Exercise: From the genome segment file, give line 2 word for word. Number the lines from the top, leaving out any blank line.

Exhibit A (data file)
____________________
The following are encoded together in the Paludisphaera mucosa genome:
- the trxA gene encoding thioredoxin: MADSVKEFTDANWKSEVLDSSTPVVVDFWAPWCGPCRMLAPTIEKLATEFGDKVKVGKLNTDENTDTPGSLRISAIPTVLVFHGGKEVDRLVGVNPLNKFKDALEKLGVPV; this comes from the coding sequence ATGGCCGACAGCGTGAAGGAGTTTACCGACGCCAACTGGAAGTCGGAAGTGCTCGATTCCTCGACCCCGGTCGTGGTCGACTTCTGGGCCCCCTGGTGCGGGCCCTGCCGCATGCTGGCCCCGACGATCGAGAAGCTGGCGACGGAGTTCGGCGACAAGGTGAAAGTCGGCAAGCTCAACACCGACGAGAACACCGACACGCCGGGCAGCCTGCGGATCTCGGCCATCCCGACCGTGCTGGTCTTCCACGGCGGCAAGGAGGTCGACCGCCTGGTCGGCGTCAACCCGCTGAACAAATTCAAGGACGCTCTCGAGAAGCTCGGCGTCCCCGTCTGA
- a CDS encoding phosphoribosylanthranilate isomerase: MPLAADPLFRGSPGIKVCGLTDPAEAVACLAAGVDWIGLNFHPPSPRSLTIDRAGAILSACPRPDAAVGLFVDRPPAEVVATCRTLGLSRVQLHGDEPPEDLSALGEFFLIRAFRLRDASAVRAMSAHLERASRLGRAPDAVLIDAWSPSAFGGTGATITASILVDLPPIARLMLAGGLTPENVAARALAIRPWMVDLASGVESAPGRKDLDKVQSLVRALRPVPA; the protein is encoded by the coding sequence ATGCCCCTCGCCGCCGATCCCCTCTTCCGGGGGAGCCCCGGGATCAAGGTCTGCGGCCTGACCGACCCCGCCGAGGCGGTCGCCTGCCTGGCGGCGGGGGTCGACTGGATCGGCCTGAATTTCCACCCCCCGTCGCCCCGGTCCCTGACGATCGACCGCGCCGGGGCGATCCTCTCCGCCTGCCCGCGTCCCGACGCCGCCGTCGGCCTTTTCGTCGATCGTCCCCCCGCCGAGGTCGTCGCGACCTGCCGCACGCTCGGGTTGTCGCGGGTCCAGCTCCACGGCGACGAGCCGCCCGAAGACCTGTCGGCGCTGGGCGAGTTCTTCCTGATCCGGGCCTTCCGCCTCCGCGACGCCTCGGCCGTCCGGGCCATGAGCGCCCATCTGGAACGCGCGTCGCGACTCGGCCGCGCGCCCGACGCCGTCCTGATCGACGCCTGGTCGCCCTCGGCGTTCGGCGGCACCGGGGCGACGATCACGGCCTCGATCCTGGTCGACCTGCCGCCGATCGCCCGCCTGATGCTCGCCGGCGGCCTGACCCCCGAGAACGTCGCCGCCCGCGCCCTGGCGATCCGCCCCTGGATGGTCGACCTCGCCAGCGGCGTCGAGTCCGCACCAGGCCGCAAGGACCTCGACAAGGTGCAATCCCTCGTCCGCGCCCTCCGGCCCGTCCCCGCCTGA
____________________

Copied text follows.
- the trxA gene encoding thioredoxin: MADSVKEFTDANWKSEVLDSSTPVVVDFWAPWCGPCRMLAPTIEKLATEFGDKVKVGKLNTDENTDTPGSLRISAIPTVLVFHGGKEVDRLVGVNPLNKFKDALEKLGVPV; this comes from the coding sequence ATGGCCGACAGCGTGAAGGAGTTTACCGACGCCAACTGGAAGTCGGAAGTGCTCGATTCCTCGACCCCGGTCGTGGTCGACTTCTGGGCCCCCTGGTGCGGGCCCTGCCGCATGCTGGCCCCGACGATCGAGAAGCTGGCGACGGAGTTCGGCGACAAGGTGAAAGTCGGCAAGCTCAACACCGACGAGAACACCGACACGCCGGGCAGCCTGCGGATCTCGGCCATCCCGACCGTGCTGGTCTTCCACGGCGGCAAGGAGGTCGACCGCCTGGTCGGCGTCAACCCGCTGAACAAATTCAAGGACGCTCTCGAGAAGCTCGGCGTCCCCGTCTGA